Answer: If a taxpayer has sufficient tax liability to offset with ITCs or PTCs, then there does not appear to be any reason for it to elect direct pay with the associated timing issues and additional requirements. Accordingly, the disadvantages referenced in the slides contemplate a taxpayer without sufficient tax liability to offset the tax credits.

For more on direct pay, please see this blog post.

3. What about direct pay for non-taxpayers like public power?

Answer: Certain non-taxpayers are eligible to receive a direct payment. They are any organization exempt from income tax (e.g., the Sierra Club, a university), any state or local government (including a utility owned by a local government), the Tennessee Valley Authority, any Indian tribal government and any Alaska Native Corporation. (BBB would not provide a direct payment for accelerated deprecation or otherwise relax the constraints on accelerated depreciation for partnerships that include a tax-exempt partner. These rules are referenced in the third answer under "Partnership flips" below.)

4. Is direct pay the same as the previous 1603 program that was utilized during the Obama Administration?

Answer: It is a similar policy but a different program administered by a different agency. The. previous 1603 program was administered by the Treasury, while Direct Pay would be administered by the IRS. Second, from a legal perspective the 1603 cash grant program was a cash grant rather than a deemed refund of taxes.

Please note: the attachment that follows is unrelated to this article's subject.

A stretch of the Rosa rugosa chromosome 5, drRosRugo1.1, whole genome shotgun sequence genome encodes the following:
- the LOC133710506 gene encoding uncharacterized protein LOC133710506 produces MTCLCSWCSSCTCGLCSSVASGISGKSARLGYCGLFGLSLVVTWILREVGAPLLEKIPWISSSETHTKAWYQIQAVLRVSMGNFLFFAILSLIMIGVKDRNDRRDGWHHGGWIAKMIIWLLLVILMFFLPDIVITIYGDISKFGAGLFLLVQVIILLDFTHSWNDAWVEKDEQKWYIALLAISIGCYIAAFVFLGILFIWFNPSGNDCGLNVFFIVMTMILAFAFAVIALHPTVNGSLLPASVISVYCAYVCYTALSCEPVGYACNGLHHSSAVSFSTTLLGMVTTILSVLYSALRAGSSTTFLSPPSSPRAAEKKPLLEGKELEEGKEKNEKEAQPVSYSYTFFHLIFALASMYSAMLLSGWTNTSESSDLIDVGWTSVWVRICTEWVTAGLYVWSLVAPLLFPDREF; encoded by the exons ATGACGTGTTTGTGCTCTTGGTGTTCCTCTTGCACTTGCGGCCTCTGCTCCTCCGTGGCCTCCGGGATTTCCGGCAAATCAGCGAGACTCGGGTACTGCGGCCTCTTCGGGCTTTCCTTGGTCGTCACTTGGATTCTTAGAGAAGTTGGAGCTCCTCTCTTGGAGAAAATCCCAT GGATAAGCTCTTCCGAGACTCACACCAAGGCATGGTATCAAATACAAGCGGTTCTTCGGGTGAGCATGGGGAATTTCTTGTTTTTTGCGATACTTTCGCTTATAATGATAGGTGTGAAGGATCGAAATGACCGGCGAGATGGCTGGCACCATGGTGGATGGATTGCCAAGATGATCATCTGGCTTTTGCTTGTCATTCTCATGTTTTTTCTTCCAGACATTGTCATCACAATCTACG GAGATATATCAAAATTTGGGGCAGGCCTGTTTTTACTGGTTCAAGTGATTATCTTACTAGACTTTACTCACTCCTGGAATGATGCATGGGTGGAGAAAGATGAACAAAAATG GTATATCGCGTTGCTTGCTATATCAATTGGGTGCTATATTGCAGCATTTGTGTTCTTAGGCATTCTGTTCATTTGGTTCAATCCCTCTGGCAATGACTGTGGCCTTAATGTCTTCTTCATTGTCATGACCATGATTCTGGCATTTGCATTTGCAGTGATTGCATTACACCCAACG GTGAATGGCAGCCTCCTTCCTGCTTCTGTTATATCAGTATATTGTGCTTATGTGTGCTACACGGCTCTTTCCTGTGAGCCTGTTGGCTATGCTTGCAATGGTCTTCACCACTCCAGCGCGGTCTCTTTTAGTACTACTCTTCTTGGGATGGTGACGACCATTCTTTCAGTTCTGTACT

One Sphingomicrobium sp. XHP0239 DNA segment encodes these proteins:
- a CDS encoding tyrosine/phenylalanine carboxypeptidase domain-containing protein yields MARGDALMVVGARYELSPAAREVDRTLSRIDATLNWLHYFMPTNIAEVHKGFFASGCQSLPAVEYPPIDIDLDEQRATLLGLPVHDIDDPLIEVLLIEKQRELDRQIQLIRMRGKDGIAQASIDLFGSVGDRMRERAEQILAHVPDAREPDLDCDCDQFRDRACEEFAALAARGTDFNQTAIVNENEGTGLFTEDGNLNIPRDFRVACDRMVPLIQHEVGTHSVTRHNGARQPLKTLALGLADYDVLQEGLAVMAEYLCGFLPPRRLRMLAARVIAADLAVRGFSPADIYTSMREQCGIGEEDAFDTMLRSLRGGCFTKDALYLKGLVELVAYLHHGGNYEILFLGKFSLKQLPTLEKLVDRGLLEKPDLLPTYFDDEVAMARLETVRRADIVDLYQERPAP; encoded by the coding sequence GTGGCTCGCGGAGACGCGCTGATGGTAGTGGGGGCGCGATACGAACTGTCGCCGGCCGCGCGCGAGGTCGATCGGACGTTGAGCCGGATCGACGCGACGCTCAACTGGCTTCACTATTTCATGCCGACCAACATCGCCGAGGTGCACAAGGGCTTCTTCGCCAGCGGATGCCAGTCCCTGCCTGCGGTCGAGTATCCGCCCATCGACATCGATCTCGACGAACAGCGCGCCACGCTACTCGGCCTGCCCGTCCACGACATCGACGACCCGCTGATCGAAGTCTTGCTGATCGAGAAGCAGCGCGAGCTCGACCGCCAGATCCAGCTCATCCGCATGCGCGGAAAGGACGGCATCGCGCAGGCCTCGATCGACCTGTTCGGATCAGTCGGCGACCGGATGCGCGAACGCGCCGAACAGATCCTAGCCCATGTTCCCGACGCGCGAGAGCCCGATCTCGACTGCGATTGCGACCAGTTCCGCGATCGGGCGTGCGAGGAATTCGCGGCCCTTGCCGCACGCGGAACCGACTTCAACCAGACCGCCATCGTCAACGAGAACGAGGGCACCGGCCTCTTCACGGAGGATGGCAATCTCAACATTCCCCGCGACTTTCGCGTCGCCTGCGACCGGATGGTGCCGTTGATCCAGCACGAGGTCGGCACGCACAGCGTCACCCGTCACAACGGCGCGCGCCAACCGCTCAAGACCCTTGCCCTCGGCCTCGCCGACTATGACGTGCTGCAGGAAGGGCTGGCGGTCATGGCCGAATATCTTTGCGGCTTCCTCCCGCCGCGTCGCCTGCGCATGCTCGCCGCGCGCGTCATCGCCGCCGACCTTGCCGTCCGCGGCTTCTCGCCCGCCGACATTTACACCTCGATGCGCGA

5. While direct pay may be less favorable, how might it impact tax equity terms and conditions?

Answer: Direct pay would create a "floor" on the tax equity market. In other words, no sponsor is going to transact with a tax equity investor if the deal is less favorable than electing direct pay. Similarly, it would allow lightly capitalized sponsors that lack the balance sheet to provide the guarantee of indemnities that tax equity investors typically require to monetize the tax credits associated with their projects.

6. In a partnership setting, assuming direct pay is elected, does the cash from the direct pay need to follow the allocation of taxable income/loss between the partners?

Answer: Receipt of the direct cash payment will be treated as tax-exempt income. That income will be part of the net income or loss that the partnership allocates. The cash from the direct payment can be distributed in a different ratio. However, if it is distributed in a different ratio than the deemed tax-exempt income is allocated, then the partner receiving most of the cash may end up with a taxable excess cash distribution.

7. Would a taxpayer be eligible for a bonus in its direct payment by having its project satisfy the domestic content rules (page 7)?